Goldman’s proprietary trading desk is being shut down in light of the “Volcker rule”, which limits the extent to which banks can bet with their own capital. The exodus of traders gives KKR an opportunity to expand its business areas further, moving into the potentially lucrative long/short hedge fund space. Goldman has said proprietary trading accounts for as much as 10 per cent of its revenue.
In a sign of their appeal, the Goldman traders had been in talks with a number of investment firms such as Perella Weinberg and BlackRock before settling on KKR, sources previously said. The transaction will see KKR hire about nine Goldman traders, led by Bob Howard, who heads Principal Strategies for Goldman’s US business. The team will be part of KKR’s asset management unit, which manages $13bn (£8.3bn), and will join early in 2011.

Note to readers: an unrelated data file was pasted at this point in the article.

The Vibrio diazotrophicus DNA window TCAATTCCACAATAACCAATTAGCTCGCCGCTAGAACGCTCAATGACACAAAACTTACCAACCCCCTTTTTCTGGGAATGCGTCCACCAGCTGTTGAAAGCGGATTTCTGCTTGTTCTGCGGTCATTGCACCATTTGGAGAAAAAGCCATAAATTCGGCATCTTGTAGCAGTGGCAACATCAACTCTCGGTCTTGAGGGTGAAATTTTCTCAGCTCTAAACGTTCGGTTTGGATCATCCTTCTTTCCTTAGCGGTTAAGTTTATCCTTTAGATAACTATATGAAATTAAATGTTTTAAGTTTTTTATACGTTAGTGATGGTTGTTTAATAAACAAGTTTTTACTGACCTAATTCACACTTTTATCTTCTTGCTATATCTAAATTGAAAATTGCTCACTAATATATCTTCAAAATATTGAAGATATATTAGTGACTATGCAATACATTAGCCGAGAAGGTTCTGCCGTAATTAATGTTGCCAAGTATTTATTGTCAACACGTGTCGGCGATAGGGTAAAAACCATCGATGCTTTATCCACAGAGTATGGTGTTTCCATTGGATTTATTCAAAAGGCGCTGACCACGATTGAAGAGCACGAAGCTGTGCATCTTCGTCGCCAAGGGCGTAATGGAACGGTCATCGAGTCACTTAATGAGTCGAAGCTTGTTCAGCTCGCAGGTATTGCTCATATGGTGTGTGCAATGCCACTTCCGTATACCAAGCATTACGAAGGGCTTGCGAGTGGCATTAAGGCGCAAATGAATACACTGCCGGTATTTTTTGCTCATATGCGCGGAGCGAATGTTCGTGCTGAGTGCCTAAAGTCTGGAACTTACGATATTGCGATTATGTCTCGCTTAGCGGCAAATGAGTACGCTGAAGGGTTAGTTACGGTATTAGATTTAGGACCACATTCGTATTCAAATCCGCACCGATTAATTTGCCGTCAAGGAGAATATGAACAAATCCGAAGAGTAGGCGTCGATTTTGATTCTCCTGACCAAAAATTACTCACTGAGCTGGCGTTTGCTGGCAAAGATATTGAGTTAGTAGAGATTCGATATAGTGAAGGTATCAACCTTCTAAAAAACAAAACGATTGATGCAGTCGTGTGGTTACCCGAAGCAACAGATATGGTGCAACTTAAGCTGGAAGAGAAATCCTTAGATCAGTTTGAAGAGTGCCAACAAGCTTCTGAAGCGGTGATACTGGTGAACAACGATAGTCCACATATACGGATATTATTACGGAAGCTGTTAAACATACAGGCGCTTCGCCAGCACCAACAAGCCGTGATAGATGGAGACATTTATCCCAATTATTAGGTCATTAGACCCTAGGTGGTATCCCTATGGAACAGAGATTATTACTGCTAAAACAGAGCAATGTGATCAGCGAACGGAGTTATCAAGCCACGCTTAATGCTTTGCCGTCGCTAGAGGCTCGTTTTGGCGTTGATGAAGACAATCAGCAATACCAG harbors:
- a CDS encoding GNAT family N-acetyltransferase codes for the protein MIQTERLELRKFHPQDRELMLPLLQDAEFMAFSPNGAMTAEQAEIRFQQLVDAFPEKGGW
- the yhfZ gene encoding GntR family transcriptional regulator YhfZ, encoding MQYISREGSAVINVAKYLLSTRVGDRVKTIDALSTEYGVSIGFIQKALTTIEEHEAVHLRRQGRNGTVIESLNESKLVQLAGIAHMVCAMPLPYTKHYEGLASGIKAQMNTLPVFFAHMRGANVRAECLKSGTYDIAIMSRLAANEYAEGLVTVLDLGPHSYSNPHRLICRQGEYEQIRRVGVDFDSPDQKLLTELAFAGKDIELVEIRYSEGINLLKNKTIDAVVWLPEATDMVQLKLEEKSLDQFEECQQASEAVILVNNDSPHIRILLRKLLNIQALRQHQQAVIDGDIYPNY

KKR is likely to launch a long/short hedge fund next year, a source familiar with the situation said.
KKR co-founders Henry Kravis and George Roberts said in a statement that the move is part of a strategic build-out of its asset management platform. Private equity firms have been expanding from their traditional bread and butter business of striking leveraged buyout deals in recent years, as the industry matures.